The argument for such a change is obvious -- better competition on a daily basis in games and practices will better prepare him for college hoops at the ACC level.
The argument against includes a few different factors.
But ask the future Tar Heel his opinion on the matter and he'll give you a succinct response.
"Two words: Raymond Felton," he said Friday at the NBPA Top 100 Camp.
Felton spent his high school career leading tiny Latta (S.C.) to state championships, and in his freshman season at UNC last year earned third-team All-ACC.
Curry is admittedly not at Felton's super-elite level, but he does share the same commitment to his community and family - which is something that would be lost were he to head to Oak Hill's remote location of Mouth of Wilson, Va.
And it's not like he isn't getting exposure to top talent each spring and summer. For the second straight year, Curry is headed to the nation's best events.
Such as the NBPA Top 100 Camp last week, at which he showed improvement over the course of the camp.
"From the first game to today, I think he's gotten better -- gotten acclimated with the level of talent," said John Moon, Curry's head coach at Eastern, who accompanies him at the summer events. "He's been shooting the ball better, setting up other players. I think he's had a good week, but to be in this environment before his senior year can only make him better."
From a statistical standpoint, he finished the week in the middle of the pack at 6.7 points per game and a high of 11 points in the first round of the playoffs.
Curry shared the backcourt with point guard Jason Horton and wing Alex Galindo, so he was unable to assume the role of either floor general or sharpshooter.
"I just felt like through the week he didn't look comfortable enough," said recruiting analyst Rob Matera, of All Star Sports. "He was the third perimeter option on his team and that had something to do with it. He appeared pressured to make something happen whenever he had the ball and that's when things don't happen -- when you don't play in the flow of the game."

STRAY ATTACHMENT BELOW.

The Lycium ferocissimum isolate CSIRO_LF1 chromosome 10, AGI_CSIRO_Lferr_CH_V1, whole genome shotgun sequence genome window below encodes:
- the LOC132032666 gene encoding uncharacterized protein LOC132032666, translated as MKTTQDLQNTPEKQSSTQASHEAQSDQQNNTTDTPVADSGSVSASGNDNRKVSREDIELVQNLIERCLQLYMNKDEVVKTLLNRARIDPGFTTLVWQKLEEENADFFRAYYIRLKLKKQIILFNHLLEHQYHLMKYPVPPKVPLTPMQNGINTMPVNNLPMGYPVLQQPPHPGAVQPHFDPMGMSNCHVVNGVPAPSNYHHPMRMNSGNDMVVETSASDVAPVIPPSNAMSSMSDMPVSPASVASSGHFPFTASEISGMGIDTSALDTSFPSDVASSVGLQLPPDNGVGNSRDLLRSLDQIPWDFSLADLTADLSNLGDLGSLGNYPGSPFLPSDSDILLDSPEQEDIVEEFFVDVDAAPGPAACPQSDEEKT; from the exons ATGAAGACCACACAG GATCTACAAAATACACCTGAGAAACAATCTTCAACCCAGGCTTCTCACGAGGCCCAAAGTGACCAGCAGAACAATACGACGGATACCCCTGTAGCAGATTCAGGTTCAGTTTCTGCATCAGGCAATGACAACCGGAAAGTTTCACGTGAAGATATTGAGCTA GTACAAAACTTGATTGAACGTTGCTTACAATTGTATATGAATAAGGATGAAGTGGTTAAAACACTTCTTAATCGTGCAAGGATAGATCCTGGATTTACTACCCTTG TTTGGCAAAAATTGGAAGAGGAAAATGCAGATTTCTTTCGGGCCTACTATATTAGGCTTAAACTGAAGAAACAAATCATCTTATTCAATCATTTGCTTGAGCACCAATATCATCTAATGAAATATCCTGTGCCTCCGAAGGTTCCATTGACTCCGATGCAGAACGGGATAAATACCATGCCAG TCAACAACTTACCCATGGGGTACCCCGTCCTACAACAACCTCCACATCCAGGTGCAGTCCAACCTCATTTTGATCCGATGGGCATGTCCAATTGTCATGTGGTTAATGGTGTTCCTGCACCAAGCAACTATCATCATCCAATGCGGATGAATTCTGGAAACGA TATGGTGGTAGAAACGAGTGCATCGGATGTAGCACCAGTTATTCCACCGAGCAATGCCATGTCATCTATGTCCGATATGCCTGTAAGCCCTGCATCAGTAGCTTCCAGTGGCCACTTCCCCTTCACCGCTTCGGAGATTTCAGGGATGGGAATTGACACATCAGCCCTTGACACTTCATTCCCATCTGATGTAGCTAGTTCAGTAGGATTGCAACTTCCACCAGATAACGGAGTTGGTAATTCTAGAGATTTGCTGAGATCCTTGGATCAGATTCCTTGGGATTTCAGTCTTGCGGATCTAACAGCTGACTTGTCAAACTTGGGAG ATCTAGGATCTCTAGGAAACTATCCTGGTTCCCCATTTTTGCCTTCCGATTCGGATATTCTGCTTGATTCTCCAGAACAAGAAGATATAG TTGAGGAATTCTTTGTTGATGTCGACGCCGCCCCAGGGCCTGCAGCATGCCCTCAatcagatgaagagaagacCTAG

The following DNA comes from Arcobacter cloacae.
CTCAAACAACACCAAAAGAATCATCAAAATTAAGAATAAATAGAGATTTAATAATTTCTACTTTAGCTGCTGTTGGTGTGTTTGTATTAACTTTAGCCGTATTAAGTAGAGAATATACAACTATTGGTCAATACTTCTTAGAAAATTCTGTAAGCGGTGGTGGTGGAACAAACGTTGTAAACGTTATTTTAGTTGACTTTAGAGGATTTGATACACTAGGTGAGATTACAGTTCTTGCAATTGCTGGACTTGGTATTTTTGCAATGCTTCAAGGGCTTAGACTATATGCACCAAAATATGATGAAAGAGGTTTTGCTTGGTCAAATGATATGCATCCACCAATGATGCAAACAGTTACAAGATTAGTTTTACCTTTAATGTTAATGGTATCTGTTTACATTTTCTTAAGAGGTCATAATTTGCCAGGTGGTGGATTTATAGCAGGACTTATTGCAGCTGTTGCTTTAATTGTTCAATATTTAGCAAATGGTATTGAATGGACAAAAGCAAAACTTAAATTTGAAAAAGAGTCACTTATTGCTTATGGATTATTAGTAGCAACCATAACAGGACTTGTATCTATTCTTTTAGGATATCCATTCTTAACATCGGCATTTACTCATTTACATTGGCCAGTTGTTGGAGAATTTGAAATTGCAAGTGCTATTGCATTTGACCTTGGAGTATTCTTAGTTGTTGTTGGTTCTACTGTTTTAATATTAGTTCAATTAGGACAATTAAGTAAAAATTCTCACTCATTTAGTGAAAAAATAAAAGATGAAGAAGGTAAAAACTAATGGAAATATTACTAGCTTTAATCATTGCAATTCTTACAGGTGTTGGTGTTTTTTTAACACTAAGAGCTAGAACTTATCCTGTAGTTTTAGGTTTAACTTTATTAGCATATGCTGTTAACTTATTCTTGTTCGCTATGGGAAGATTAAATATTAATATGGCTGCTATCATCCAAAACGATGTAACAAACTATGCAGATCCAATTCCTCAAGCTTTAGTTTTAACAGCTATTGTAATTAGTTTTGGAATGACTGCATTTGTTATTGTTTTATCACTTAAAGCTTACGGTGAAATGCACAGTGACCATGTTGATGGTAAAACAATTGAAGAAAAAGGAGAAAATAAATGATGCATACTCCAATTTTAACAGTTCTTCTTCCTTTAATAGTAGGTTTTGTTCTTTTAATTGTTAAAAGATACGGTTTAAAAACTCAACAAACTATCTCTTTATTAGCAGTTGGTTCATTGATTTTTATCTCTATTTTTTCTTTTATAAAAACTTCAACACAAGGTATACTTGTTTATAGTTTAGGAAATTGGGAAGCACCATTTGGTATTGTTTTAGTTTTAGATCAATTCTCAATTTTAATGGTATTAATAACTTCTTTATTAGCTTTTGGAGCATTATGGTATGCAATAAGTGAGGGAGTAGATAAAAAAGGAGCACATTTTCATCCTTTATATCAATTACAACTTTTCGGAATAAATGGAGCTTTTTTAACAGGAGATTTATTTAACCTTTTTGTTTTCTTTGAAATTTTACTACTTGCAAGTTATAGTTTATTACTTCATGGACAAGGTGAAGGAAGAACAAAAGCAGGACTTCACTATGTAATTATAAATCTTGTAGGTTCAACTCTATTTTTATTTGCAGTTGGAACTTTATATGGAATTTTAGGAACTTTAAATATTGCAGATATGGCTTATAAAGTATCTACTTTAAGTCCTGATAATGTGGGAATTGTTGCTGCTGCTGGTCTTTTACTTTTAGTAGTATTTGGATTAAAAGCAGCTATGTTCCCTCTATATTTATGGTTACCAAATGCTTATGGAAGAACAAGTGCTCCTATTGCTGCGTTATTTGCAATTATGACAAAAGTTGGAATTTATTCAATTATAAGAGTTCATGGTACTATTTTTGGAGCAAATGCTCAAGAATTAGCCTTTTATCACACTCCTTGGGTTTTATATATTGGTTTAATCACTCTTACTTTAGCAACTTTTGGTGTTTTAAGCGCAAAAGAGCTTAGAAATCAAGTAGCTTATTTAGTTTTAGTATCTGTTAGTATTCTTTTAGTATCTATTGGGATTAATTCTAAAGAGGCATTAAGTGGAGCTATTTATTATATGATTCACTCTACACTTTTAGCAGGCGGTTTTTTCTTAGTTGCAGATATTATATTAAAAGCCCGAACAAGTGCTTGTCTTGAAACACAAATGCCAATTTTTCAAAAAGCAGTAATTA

"The thing I like about his game is that he can beat guys off the dribble and get into the lane," Matera continued. "I think his perimeter shooting is streaky right now -- but shot selection had a lot to do with it. He needs to get a little stronger, but I like his first step, his burst and his ability to get into the lane and get the ball to the rim.
"I think it's going to take him some time to play at Carolina. Right now he's a two, but maybe if he worked on becoming a one that might be a better spot for him. We liken him to Shammond Williams, that in his third of fourth year he's a major contributor, but not right away."
However, there's little difference between point guard and shooting guard in Roy Williams' offense, as was explained in Curry's meeting with the new UNC coaching staff in the spring.
When asked what position he'll play at Carolina, Curry explained the unimportance of a specific backcourt title.
"I'll just be a guard," he said. "They don't really have a point guard, just guards who get the ball and run, run, run. That's why I'm working on my handle more."
Thus ball handling will be one of the keys to early playing time in Chapel Hill. Last week in Richmond, problems with the handle were not apparent.
"I've seen only two or three turnovers that have come from ballhandling," Moon said near the end of the camp. "He knows his strengths and weaknesses and he's working on the weaknesses this summer. As he has become stronger and more mature, he's become a much better player."
While the NBPA Top 100 Camp consisted of elite competition, Curry will fly to Colorado Springs later this week for the even more prestigious USA Basketball Youth Development Festival, which he also attended last year.
The rest of his summer plans include Nike Camp, Five Star Camp and the AAU Nationals with his new Kappa Magic team, after a not-so-pretty divorce from the North Carolina Gaters.